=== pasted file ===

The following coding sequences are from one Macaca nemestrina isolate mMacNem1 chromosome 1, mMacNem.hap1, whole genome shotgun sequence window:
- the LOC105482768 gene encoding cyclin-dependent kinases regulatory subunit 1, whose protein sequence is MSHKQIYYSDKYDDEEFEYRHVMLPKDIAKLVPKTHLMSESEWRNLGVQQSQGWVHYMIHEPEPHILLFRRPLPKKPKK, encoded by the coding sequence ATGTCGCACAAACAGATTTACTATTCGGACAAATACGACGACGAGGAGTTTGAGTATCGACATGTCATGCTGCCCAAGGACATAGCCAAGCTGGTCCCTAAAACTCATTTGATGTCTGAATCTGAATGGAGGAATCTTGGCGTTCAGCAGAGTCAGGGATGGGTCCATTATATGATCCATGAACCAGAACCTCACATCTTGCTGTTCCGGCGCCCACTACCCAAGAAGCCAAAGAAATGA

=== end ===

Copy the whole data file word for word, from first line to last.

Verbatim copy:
The following coding sequences are from one Macaca nemestrina isolate mMacNem1 chromosome 1, mMacNem.hap1, whole genome shotgun sequence window:
- the LOC105482768 gene encoding cyclin-dependent kinases regulatory subunit 1, whose protein sequence is MSHKQIYYSDKYDDEEFEYRHVMLPKDIAKLVPKTHLMSESEWRNLGVQQSQGWVHYMIHEPEPHILLFRRPLPKKPKK, encoded by the coding sequence ATGTCGCACAAACAGATTTACTATTCGGACAAATACGACGACGAGGAGTTTGAGTATCGACATGTCATGCTGCCCAAGGACATAGCCAAGCTGGTCCCTAAAACTCATTTGATGTCTGAATCTGAATGGAGGAATCTTGGCGTTCAGCAGAGTCAGGGATGGGTCCATTATATGATCCATGAACCAGAACCTCACATCTTGCTGTTCCGGCGCCCACTACCCAAGAAGCCAAAGAAATGA